But this does not in the least worry me, for our attempt must wait for a later epoch, though one that I can see on the horizon. This failed attempt is one of many case studies of accessibility in the digital humanities. My hope of course is in progress. Technology increases at such incredible rates that projects such as ours, once dwarfed by the technology, soon become possible. We cannot begin to comprehend the speed at which technology increases. (Take for example Moore's Law which states that processing power increases exponentially. Also, some argue that that exponential increase also increases exponentially.) Thus our project must wait a few years. I suspect this will be possible in the very near future when free OCR technology can transcribe the diaries perfectly, without error (or at least until someone transcribes the documents). 

Who knows? We may one day be making history with HAL 9000. Let's just hope the practice is better than the theory for this one.

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2 comments

Rob, this is an excellent post, and as John Unsworth, Jerome McGann, and others have pointed out, we can learn a lot from our failures, and this is especially true in cases of text mining and analysis. One thing I'd like to point out is that, depending on the size of your corpus, it's actually OK to work with data that contains a certain amount of noise. I understand the temptation to strive for perfect data—I'm currently working with a very small corpus, so am spending a lot of time manually correcting OCR—but I don't think that should hold you back. Of course, this brings up the question of how much noise is permissible given the size of your corpus, and those questions are better left to others. Also, I don't know the specifics of how large the percentage of your OCR was gibberish. If you're comfortable with the Python programming language, you may want to check out the new Uses of Scale project from Ted Underwood et al.; part of what this project is doing is collocating massive lists of common OCR errors that can be corrected via Python code.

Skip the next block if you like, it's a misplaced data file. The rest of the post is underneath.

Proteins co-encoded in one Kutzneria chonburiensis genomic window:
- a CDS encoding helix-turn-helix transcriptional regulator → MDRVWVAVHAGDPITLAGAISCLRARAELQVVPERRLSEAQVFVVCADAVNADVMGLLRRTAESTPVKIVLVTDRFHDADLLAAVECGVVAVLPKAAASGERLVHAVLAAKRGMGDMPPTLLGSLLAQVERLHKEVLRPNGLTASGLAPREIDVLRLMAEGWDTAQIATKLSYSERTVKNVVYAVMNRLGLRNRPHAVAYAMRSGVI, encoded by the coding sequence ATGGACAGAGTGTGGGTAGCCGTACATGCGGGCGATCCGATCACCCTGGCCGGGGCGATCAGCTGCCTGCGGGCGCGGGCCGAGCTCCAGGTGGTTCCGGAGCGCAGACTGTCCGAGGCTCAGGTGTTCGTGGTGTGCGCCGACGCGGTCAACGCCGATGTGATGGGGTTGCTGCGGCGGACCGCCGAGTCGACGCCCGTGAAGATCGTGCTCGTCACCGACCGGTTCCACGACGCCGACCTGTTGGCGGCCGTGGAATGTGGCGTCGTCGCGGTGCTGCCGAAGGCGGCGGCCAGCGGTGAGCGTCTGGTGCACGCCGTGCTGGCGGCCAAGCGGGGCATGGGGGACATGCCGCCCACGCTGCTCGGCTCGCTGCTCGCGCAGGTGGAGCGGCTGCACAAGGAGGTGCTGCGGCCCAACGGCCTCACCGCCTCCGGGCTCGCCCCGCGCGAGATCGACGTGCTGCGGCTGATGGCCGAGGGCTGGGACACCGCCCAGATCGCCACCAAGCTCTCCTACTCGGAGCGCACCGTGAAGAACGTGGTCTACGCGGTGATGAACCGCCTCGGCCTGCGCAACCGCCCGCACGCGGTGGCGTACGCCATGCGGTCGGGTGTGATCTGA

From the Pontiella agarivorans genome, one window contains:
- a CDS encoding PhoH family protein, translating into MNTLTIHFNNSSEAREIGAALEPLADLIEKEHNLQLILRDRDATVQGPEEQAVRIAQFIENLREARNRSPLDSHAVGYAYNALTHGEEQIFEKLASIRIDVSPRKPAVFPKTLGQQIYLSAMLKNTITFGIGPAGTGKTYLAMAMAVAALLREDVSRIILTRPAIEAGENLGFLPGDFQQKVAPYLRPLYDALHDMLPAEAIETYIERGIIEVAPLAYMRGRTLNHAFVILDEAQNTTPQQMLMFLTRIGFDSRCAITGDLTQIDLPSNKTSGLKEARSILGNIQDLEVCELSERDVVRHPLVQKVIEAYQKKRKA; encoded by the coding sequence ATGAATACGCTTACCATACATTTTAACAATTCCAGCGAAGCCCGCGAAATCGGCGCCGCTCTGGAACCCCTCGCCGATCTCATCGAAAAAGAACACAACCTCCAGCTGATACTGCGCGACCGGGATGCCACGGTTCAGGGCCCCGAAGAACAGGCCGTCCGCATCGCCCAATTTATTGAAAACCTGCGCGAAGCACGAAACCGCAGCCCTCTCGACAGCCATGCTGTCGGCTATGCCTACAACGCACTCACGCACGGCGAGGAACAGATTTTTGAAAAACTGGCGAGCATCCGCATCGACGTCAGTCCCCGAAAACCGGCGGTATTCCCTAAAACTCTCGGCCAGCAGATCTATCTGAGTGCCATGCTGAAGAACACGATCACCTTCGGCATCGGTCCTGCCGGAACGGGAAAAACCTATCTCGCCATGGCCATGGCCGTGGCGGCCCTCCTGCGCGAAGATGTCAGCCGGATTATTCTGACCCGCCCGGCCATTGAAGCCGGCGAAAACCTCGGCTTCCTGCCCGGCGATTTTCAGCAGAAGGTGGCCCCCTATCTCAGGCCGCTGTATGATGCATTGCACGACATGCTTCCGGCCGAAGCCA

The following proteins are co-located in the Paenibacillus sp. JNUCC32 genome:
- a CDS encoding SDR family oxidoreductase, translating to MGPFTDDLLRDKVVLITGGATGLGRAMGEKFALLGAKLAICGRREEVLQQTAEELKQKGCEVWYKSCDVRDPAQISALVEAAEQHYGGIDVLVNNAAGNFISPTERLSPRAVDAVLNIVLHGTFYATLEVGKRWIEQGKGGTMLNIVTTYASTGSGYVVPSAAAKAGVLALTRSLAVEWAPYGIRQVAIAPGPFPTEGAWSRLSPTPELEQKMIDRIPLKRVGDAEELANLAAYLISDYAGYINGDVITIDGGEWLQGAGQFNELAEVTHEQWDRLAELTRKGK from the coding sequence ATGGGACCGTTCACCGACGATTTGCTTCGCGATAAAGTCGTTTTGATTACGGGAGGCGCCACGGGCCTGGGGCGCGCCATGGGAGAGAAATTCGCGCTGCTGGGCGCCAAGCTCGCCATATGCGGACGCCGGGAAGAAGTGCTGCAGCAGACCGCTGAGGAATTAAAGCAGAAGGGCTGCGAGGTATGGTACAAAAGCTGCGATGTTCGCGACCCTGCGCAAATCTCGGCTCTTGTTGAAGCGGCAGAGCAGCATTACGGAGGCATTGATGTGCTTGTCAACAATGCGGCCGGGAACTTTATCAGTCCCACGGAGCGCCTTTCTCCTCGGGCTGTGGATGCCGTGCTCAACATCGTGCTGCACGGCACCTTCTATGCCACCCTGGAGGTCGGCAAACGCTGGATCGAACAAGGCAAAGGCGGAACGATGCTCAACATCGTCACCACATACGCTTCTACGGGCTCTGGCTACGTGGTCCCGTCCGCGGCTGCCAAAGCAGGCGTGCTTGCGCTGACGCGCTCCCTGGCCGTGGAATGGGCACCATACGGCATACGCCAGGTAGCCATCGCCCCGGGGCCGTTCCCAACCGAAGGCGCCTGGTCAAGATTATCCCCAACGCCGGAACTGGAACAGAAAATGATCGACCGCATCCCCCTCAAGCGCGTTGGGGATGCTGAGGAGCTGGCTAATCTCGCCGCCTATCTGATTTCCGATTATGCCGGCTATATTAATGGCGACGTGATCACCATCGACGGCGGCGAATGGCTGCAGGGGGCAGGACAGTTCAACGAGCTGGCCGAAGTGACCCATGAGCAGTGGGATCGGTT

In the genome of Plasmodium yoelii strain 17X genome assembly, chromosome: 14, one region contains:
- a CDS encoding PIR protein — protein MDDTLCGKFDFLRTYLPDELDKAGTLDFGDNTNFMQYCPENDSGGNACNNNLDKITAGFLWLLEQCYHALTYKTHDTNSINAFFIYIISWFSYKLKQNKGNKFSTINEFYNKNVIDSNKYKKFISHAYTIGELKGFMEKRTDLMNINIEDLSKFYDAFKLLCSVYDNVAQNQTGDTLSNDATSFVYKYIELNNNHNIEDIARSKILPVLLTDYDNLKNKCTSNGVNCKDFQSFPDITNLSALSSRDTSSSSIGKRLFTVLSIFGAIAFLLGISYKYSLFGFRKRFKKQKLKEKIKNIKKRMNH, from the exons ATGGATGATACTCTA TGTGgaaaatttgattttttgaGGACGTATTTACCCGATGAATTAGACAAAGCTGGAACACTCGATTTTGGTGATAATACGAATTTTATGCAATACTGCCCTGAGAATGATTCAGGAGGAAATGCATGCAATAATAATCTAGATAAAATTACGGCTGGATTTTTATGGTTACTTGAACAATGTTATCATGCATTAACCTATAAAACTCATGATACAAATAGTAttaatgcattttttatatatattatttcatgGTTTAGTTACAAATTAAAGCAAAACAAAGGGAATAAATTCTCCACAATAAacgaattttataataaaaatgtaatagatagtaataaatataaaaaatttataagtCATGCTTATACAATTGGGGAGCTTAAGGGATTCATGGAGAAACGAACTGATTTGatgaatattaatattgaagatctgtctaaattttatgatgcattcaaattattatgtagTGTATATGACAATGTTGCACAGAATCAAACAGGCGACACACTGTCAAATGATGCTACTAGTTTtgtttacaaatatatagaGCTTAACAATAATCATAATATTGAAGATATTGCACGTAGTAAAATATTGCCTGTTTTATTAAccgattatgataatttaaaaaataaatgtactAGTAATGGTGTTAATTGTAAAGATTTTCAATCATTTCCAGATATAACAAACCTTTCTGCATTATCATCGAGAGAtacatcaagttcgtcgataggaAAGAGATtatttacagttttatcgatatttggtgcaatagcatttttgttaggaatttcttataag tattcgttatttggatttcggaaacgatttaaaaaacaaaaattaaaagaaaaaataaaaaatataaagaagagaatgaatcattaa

Anyway, just thought I should add this note, and I should also add, I am a fan of ABBYY Fine Reader which does an amazing job with OCR (though the quality is always going to be dependent on your the quality of the scans you are working with) and it allows you too easily check and edit any errors it perceives. It is definitely not free software, but it may be worth considering, or checking with your library to see if they have a subscription. At Northwestern, we have a machine with ABBYY installed for faculty and graduate students to use free of charge, and I'm guessing many libraries with digital collections might too. Good luck!

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Josh,

I really appreciate your insight as well as all of the links. I will definitely check them out.

I had never really given any thought to a certain amount of noise as permissible. As you mention though for such a large amount of literature, most of which was gibberish, it is difficult but that is a great insight. I have never heard of Abby Fine Reader before but it does seem more useful as well. 

Many thanks,

Rob